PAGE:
6 Secrets of Somerset House

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Somerset House London - The major art and culture center in London

Somerset House is a neoclassical building on the south side of the Strand in London, looking out over the River Thames. It is a Georgian quadrangle, which was designed by Sir William Chambers and opened in 1796 on the Duke of Somerset’s Tudor palace. Throughout history, Somerset House has taken on many roles, including being home to the Royal Academy of Arts, the Royal Society, and the Society of Antiquaries.

 

Now, in recent times, it is an artistic space best known for its film screenings, exhibitions and ice rink, so the space’s purpose is similar to those of the past arts and social days.

 

There were times where the house was more of a royal family abode, though – times long before restaurants in Paddington London served tourists from around the world and people queued for hours for the London Eye. There are also several secrets that a lot of people don’t know about, which include…

 

1. Secret Gravestones 

 

Together with Charles I, Queen Henrietta Maria lived in this splendid residence on the Strand, Somerset House – though, at the time, it was known as Denmark House. From the outside, it shows off its intricate Tudor architectural finishes and is pretty much a replica of how it looked back in 1625 when these two iconic figures in history lived there. However, the inside is no longer the frills and fancy of 1620’s wings of residence, but rather an exhibition space and host to events. It is what is underneath that plays a part in the building’s rich, secretive history. 

 

At the time, the country was protestant, yet the queen insisted on a Roman Catholic chapel. It no longer exists, but under the Edmond J Safra Fountain Court are where Catholic burials took place for the queen’s staff and courtiers who secretly shared her faith. You can explore the court with either a self-guided tour or a private one, before heading back to your room at The Chilworth London Paddington and enjoy some afternoon tea.

 

2. Hidden Symbolism 

 

In the North Wing, which is fronting the Strand, there are four statues that were built in 1778. They stood as pillars for the four continents that were in known-existence at that point: Africa, Asia, Europe and America. The statue of America is holding a spear, which is a nod towards The American Revolutionary War. 

 

Further secret symbolism can be found on the stairways in the South Wing. The Nelson and Stamp Stairs tell of class tensions of the time, where the upper bannister is intricately designed with beautiful floral patterns and the lower bannisters are just plain bars. This is telling of who would have seen the upper level, whereas the lower level was only used or seen by servants. Walking down the stairs, you notice the change as you reach the point where only the lower class would have ventured. 

 

3. Construction and Eviction 

 

Somerset House initially cost £10,000 to build – a number so low compared to modern prices on the Strand that it hardly seems believable. But when compared to the fact that, at the time, the average labourer who built it would have been earning around 9 shillings a day, you realise the historical-economic scale of such a building. To be built, several homes and churches had to be first confiscated and then demolished, which caused community-wide anger… not that there was much they could do about it!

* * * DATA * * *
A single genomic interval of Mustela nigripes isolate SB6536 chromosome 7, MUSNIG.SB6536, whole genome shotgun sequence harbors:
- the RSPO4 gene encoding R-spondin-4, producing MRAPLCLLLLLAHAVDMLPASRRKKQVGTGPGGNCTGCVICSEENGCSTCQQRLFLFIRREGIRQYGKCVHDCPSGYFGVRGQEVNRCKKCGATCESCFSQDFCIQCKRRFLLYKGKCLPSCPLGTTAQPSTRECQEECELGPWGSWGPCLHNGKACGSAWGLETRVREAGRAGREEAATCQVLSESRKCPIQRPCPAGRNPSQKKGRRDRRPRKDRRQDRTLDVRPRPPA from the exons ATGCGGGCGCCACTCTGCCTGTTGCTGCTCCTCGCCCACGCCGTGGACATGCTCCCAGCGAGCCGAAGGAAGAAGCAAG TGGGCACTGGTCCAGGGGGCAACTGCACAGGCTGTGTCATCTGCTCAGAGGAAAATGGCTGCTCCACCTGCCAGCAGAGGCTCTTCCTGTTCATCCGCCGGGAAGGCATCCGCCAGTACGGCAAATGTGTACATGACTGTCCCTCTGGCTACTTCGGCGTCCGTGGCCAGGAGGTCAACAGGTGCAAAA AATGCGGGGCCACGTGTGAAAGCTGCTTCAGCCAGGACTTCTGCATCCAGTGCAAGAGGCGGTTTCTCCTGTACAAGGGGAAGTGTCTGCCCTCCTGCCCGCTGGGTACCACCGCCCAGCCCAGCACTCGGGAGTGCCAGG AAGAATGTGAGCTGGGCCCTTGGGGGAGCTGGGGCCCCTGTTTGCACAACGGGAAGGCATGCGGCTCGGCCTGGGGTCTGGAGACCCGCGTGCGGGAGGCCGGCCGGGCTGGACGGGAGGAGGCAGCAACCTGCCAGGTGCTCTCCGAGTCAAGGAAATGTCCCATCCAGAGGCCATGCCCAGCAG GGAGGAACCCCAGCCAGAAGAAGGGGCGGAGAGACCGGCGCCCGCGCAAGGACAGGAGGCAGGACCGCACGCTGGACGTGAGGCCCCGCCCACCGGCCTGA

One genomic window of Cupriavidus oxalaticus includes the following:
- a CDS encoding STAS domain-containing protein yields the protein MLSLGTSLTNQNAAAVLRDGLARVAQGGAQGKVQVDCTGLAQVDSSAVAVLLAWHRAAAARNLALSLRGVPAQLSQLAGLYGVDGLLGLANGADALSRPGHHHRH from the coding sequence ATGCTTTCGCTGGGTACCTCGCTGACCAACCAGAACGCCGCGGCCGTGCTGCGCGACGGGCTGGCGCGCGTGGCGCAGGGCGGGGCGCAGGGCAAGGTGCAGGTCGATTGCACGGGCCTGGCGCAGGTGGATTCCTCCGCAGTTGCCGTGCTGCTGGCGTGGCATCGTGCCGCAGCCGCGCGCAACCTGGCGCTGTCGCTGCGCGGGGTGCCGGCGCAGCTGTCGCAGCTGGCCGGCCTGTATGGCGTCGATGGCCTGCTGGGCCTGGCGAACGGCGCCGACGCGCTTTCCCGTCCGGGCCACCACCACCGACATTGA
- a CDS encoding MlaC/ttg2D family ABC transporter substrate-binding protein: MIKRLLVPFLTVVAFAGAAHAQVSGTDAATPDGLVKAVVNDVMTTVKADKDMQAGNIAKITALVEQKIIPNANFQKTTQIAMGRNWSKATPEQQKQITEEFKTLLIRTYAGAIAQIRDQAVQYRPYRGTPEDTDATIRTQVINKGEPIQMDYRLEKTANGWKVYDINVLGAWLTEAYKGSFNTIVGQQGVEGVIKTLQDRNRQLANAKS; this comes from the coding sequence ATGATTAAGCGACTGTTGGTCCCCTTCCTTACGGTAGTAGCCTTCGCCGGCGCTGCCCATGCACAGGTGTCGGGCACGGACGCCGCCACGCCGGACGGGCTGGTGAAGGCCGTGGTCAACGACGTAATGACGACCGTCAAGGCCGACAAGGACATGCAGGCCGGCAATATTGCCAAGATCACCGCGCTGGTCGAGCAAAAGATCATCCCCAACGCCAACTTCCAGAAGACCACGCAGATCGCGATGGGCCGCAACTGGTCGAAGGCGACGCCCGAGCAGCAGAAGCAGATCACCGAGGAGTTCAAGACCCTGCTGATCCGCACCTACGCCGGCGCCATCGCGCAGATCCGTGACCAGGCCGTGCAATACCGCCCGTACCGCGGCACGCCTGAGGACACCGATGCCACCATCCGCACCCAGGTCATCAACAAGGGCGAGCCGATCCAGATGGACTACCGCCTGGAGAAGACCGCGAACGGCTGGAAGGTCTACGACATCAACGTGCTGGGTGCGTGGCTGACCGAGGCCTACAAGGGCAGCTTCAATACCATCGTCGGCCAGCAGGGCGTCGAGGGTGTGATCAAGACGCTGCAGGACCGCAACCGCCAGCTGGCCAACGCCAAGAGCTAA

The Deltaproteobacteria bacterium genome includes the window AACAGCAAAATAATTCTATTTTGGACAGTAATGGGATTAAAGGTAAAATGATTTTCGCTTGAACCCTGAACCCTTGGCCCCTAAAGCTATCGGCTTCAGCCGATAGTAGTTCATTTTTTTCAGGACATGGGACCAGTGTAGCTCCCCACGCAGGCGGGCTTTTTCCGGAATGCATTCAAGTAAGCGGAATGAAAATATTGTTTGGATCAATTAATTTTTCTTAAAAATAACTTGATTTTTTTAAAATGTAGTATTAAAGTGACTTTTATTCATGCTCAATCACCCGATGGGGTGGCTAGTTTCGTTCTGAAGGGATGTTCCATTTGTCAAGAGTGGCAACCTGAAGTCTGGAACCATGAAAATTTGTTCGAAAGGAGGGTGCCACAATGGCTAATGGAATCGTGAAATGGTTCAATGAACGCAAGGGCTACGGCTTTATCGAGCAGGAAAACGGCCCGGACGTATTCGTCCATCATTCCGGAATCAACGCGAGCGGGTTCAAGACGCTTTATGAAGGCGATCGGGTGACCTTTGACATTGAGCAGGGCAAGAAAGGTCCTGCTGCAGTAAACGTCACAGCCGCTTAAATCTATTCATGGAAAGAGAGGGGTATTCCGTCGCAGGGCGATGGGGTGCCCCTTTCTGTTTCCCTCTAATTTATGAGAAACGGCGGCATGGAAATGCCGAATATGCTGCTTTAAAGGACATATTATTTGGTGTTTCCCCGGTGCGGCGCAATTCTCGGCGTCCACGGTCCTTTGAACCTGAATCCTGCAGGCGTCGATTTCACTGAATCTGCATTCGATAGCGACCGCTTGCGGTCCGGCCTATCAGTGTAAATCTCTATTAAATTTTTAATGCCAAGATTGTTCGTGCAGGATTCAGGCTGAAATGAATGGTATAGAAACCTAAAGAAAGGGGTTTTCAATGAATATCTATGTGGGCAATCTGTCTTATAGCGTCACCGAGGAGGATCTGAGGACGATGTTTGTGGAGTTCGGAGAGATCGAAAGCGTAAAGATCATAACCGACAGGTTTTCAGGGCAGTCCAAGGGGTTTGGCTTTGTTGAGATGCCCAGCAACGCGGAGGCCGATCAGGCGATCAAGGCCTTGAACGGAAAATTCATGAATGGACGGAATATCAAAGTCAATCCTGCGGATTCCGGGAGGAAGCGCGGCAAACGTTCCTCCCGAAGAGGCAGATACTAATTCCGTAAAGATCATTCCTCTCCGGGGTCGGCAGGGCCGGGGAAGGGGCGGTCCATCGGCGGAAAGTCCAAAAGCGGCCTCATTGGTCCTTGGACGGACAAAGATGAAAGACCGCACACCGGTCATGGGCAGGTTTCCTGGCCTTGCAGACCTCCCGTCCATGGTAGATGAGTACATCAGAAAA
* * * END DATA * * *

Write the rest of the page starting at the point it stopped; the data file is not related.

4. The Original V&A 

 

The Victoria and Albert Museum in South Kensington, known locally and to visitors as the V&A is, at its present location, not far from The Chilworth London hotel. However, the intellectual baseline for the museum is rooted in 1837, where Somerset’s House’s School of Design played a similar role at the creation of the government. It is the perfect historical companion to some pampering in The Chilworth Spa in Paddington – there is nothing quite like mixing up some local luxury with some informative exploration. 

 

5. Somerset House Studios 

 

Though many people are not aware, what was previously the Inland Revenue offices have been repurposed and is now the home to Somerset House Studios. Somerset House Studios is made up of a group of innovative artists turning ripples into waves throughout creative society with boldness and active engagement – there are up to 100 of these artists in residence at any one time. They create and experiment in a number of ways, including experimental club nights, discussions and shows. 

 

6. Somerset cameos 

 

There are many films in which Somerset House has featured – however, in cases such as Love Actually, GoldenEye and Bride and Prejudice, Somerset House appeared as itself. However, in the 1999 Tim Burton-directed film Sleepy Hollow, there is a scene at the end of the film where the characters walk down the streets of New York together. The secret catch? This was actually filmed in Somerset House! 

 

At the end of the day, a trip to Somerset House is enriching, informative and educational. And that is just regarding what is included in the tours and what is visible to the eye on walking around the vicinity. If you scratch a little deeper under the surface, there are several other secretive nuggets of things worth knowing. From the war-based symbolism in the North Wing statues to the Catholic gravestones looming under the courtyard and once a sanctuary to those worshipping in secret, there is a wealth of fascinating experiences to be had just a short walk from London’s Trafalgar Square. 

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